Queer Methodist Doings

Becky Garrison: A Gallup poll released on May 20, 2011 states that for the first time a majority (53%) of Americans believes same-sex marriage should be recognized by the law as valid, with the same rights as traditional marriages. Also, an April, 2012 survey by the Pew Research Center showed that for the first time there is as much strong support as strong opposition to gay marriage – 22 percent each.

Despite this shift toward marriage equality in the broader U.S. culture, during its quadrennial General Conference that ended on May 4, 2012, the United Methodist Church (UMC) voted 39% to 61% against changing long-contested language in the church’s Book of Discipline that calls homosexuality “incompatible with Christian teaching.” In addition, they defeated a petition that would acknowledge that faithful United Methodists disagree on the role of LGBT people in the church.

However, as reported by David Weekley, the only openly transgender clergy person serving in a UMC congregation, they were unsuccessful in adding transgender people to their “incompatible” list. Hence transgender clergy can serve in the UMC assuming that like Weekley, they are married to someone of the opposite sex. However, the UMC did not support Weekley’s petition for a study of gender identity, nor did they address other issues relating to LGBT persons such as same sex marriage and the ordination of non-celibate LGBT clergy persons.

During the convention, the Common Witness Coalition held a number of events to challenge all forms of exclusion. During the last day of the conference, when the petition to change the Book of Disciple was voted down, Candace Chellew-Hodge noted at Religion Dispatches   that “when the conference reconvened after a break, those who supported the petition remained in the hall, singing as business began again. The presiding bishop, Michael Coyner of the Indiana Conference, shut down the meeting, calling the LGBT advocates a “security concern.” According to an email press release sent by the Common Witness Coalition, “Leaders of the demonstration were told that the legislation was postponed to avoid more harm to LGBT people and their supporters.”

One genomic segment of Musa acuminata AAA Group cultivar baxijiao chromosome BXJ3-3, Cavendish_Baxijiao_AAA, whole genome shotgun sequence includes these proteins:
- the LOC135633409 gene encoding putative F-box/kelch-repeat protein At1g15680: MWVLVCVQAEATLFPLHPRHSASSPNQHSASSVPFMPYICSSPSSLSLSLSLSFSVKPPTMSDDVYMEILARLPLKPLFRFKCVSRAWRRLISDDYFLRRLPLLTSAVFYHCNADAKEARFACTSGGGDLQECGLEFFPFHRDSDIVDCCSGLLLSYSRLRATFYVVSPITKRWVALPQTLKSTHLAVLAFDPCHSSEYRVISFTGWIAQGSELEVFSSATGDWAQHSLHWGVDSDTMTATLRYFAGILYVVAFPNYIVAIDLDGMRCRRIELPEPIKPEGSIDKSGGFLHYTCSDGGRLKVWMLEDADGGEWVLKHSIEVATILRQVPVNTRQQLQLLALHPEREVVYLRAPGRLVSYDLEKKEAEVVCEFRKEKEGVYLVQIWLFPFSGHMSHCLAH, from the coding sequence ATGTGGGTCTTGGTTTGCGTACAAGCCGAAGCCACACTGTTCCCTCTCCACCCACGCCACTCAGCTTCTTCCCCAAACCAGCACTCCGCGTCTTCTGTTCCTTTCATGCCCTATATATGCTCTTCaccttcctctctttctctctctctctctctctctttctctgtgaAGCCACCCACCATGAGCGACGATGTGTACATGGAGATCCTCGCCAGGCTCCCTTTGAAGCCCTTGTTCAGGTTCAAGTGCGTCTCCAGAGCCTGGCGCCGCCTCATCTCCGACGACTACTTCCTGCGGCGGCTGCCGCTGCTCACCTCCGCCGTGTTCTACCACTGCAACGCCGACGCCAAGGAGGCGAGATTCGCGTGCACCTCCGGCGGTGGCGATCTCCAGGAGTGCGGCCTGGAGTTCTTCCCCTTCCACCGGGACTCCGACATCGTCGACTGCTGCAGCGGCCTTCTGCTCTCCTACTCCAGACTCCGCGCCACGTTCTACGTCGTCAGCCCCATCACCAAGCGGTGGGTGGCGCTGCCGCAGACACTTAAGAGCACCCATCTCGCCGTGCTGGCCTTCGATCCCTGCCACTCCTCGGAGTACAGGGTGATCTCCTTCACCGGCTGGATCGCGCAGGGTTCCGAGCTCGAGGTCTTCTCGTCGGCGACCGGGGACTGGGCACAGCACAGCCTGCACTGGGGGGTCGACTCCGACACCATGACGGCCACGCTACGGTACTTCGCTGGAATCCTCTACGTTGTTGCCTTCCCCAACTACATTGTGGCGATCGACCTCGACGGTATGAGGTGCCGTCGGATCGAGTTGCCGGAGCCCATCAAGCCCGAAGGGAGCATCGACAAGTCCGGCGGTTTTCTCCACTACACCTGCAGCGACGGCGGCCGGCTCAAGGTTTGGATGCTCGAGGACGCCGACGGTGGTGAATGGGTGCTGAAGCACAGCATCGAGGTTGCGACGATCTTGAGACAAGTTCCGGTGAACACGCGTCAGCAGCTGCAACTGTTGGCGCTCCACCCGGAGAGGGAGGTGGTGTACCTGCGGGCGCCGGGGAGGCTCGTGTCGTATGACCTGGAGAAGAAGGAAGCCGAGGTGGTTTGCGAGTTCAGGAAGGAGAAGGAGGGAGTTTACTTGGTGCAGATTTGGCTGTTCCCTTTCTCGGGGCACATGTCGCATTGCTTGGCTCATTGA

In The New York Times, Laurie Goodstein observed that American membership in the UMC, the largest mainline Protestant denomination in the United States, declined to about 7.8 million while its membership abroad has grown to about 4.4 million, mostly in Africa and the Philippines, where homosexuality is not accepted. She added that about 40 percent of this year’s nearly 1,000 delegates are from outside the United States—an increase of more than 10 percent from their 2008 conference.

At present, it remains unclear how many pro-LGBT voices will remain with the UMC in the hopes of enacting change at their 2016 General Conference and who will choose to leave over this issue. While the UMC continues its ban on granting equal rights to LGBT individuals, other mainline denominations including the United Church of Christ (UCC), Episcopal, Lutheran (ELCA) and Presbyterian (PCUSA) have made strides toward full inclusion of LGBT people. Religion Link’s guide to same-sex marriage charts the various denominational stances on LGBT rites, as well as the forthcoming legislation around the subject of marriage equality.

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